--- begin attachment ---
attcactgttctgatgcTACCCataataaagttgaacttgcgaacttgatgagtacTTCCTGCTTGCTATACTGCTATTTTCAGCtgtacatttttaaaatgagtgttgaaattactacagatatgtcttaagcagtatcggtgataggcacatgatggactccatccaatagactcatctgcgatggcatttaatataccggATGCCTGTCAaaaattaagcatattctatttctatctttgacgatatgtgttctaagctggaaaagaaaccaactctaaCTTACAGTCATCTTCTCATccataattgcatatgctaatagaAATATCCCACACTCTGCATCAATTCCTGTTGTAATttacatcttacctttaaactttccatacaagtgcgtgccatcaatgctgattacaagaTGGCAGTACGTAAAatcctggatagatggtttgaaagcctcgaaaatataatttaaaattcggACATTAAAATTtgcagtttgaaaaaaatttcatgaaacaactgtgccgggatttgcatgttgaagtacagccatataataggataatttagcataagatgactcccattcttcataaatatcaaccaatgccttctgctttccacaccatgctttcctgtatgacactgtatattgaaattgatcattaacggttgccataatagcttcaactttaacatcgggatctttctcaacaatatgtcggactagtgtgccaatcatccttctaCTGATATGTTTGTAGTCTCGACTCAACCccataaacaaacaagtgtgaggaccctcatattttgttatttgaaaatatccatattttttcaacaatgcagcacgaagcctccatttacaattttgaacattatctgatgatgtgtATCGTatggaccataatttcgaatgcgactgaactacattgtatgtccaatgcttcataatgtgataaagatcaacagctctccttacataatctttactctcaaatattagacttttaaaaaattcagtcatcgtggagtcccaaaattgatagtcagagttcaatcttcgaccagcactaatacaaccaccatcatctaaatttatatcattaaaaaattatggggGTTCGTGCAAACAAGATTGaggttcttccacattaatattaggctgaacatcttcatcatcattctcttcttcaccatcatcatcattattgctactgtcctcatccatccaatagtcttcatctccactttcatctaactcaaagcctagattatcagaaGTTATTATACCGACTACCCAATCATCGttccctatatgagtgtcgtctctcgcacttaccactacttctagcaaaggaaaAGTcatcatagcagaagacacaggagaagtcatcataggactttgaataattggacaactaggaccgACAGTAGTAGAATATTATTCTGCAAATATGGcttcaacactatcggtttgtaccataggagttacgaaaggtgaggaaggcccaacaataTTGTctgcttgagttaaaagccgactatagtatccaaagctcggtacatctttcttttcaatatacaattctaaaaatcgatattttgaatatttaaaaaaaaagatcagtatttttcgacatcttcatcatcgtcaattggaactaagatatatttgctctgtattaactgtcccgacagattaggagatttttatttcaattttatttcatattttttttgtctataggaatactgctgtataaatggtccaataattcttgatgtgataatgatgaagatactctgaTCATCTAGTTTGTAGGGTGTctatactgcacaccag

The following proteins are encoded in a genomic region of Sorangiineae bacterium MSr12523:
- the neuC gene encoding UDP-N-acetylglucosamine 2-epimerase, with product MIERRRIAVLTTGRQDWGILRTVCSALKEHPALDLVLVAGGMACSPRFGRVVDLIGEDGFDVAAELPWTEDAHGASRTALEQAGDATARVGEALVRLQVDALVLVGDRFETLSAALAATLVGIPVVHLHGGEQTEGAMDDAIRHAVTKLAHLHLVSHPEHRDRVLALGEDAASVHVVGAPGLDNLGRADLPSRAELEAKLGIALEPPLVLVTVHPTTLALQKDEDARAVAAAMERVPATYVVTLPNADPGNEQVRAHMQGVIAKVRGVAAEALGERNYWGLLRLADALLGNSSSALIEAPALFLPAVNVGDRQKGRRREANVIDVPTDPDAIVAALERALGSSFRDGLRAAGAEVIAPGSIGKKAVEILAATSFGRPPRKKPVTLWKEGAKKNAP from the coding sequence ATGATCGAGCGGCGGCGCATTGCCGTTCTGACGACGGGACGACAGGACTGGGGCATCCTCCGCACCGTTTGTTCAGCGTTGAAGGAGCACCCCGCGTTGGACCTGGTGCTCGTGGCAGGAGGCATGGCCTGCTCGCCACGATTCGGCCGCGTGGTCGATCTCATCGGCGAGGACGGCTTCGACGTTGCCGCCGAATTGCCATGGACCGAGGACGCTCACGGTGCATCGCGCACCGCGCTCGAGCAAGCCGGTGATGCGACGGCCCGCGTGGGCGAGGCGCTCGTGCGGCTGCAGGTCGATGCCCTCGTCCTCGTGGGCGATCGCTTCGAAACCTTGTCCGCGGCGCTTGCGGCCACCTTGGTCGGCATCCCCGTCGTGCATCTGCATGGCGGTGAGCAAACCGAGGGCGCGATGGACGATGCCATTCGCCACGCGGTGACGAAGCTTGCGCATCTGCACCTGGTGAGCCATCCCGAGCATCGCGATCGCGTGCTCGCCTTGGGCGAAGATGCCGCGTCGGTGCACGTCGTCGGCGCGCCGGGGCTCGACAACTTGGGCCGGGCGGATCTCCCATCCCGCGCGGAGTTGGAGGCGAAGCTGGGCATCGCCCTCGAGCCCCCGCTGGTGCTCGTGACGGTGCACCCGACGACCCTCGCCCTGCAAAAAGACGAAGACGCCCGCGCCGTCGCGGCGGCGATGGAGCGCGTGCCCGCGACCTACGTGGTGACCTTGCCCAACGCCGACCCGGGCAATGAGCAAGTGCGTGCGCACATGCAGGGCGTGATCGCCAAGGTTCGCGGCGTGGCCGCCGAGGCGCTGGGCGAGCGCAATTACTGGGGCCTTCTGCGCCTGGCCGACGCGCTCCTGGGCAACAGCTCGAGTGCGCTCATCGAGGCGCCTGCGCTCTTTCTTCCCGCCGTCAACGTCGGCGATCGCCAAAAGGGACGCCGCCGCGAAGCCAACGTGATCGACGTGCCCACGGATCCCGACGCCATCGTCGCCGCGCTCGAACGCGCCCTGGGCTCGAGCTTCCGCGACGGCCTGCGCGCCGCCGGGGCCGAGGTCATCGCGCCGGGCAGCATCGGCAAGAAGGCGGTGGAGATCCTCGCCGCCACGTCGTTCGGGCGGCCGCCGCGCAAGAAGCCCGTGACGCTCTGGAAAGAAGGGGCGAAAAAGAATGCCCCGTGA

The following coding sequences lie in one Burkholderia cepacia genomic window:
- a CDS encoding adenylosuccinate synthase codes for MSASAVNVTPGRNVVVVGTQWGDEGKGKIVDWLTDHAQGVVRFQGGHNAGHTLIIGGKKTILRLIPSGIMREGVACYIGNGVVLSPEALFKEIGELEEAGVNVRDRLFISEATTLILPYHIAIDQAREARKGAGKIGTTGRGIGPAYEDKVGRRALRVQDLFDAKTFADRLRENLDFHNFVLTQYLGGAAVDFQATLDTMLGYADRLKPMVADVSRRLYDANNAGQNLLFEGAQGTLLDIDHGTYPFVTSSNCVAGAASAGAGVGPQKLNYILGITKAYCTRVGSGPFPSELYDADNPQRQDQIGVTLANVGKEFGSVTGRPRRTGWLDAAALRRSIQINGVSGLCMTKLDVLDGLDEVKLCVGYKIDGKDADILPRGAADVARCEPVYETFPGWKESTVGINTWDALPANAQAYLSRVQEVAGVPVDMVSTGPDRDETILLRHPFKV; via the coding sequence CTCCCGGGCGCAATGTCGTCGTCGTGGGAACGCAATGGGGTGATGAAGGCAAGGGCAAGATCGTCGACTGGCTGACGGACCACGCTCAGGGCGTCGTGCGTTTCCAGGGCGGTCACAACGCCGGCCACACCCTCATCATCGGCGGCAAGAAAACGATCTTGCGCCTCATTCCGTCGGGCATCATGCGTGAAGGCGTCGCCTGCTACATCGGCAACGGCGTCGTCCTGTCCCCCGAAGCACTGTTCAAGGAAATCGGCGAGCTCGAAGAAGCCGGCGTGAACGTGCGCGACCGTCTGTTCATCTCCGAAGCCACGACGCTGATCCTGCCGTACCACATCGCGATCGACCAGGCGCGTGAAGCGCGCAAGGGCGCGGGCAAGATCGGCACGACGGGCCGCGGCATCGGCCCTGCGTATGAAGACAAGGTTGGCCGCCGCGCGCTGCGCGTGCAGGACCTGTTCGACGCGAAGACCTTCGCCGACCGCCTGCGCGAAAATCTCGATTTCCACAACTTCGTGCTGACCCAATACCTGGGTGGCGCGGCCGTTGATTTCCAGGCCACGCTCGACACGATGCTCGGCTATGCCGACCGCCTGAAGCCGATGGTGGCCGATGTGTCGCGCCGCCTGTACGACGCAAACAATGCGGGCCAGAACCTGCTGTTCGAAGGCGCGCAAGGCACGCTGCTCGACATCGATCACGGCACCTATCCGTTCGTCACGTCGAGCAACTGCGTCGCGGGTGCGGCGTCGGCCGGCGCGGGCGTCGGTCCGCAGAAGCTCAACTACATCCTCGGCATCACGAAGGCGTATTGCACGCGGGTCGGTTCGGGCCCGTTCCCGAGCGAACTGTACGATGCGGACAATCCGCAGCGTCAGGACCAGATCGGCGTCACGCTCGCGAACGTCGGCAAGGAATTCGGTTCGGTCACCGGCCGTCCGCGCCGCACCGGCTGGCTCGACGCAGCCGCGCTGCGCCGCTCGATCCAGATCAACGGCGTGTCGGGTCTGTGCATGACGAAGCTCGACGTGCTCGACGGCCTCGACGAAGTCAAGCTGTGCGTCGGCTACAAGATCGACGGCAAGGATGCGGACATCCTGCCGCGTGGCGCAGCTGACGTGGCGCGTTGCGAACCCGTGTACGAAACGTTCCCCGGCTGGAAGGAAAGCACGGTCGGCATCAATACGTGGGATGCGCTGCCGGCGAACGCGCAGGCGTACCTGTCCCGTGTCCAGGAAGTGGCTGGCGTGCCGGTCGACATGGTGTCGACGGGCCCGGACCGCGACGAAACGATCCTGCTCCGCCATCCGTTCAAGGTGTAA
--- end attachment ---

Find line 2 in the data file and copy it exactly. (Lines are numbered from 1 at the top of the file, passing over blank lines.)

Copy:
The following proteins are encoded in a genomic region of Sorangiineae bacterium MSr12523: